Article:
Likes

NC senators push for new incentives to encourage relocating businesses
RALEIGH Three years ago, Republican lawmakers balked at a deal put forward by Democratic Gov. Bev Perdue to offer a company cash incentives to lure 1,300 jobs to North Carolina. Now, with a Republican governor at the helm, some GOP lawmakers want to expand state incentives and create a so-called “closing fund” that will allow cash grants to seal a deal with large corporations that promise to add jobs. The job development measures were tucked at the end of a bill to limit local governments’ authority to levy sales taxes and received little debate Thursday before passing the state Senate by a 32-16 vote that crossed party lines. But the new direction is clear. Charlotte Observer
Submitted 1 years 309 days ago

16
Likes

Poll: Do you favor using Alabama tax dollars set aside for education to pay cost for recruiting industry into state?
Gov. Robert Bentley on Wednesday kicked up a storm when he said he wanted to call a special session of the Legislature to have it approve a raid (my word) on tax dollars collected for schools and colleges. Bentley said he wanted to take school dollars and use them instead to help pay the cost of recruiting industry into the state. Bentley's reasons for doing this is that the kitty that is usually used to pay those costs is essentially broke. Bentley said the additional tax benefits that new businesses bring to Alabama mostly flow to the Education Trust Fund, the source of dollars for schools and colleges. "Who pays for the incentives? It's not education, but they benefit from it totally. ... You ought to eat what you kill," the governor said. AL.com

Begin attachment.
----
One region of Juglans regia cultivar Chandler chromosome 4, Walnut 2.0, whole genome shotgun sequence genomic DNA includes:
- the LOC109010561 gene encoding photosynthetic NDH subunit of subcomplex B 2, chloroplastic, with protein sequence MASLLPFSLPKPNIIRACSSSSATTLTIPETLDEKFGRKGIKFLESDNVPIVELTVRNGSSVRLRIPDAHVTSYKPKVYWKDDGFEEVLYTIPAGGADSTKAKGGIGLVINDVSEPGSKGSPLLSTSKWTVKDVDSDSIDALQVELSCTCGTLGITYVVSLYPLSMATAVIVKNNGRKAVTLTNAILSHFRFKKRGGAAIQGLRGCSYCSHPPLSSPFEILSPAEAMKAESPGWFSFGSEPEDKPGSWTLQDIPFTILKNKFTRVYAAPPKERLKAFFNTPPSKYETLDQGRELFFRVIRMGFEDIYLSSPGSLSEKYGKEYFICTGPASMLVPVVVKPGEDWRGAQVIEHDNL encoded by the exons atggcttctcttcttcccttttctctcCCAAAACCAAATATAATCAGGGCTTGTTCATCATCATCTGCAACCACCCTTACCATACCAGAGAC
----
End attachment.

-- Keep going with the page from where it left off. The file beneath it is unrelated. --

Submitted 1 years 309 days ago

 

 

 

Most Liked Stories (past 24 hrs.)


Most Disliked Stories (past 24 hrs.)


Features & Opinion

 Top Ten Places in the South for Relocating California Companies

Urban areas have all kinds of assets that are easy to spot. They have the population, so the labor shed is not usually an issue. Urban areas are also connected by better roads, rail and air service and many have river and deep water ports. Usually Internet access and other forms of communication are more efficient in urban areas. And you have a larger array of quality of life options to choose from, such as the cultural assets found in metropolitan areas.
 

 Randle Report - Business News in the South

 FEATURE  
By Mike Randle
The belief that "80 percent of all new jobs come from existing business and industry" is an out-of-date, old-fashioned fabrication. I have no idea how it started, where it started, or who said it first, but there are professionals in economic development as well as leaders of government in the South who actually believe that each year, 80 percent (why 80 percent I don't know, either) of all new jobs are created by existing business and industry. I hear it all the time and I just roll my eyes. There is nothing static in economic development but this: 100 percent of all lost jobs come from existing business and industry. That, and of course 100 percent of the time site consultants never pay for a meal.
 

 Business News in the South - Randle Report

FEATURE     
According to Chinese theory, yin is a passive, negative force and yang is an active, positive force. Chinese philosophers believe that the opposing forces aren't really contradictory. Instead, they are interconnected and complimentary, interacting to create a balance in one's life. 
 
 Nashville Mayour Karl Dean
The Annie E. Casey Foundation's KIDS COUNT report was released in the summer quarter. I try to read it every time it comes out since I find it to be the best indicator of child poverty, a statistic everyone involved in economic development needs to be aware of. The Annie E. Casey Foundation is a charity that supports disadvantaged children. 
 


 

 

http://www.alliancece.com
Southern Business & Development Southern Auto Corridor Small Town South Randle Report

Copyright ©2016 Randle Report
All of the South's Business and Political News in One Place
Login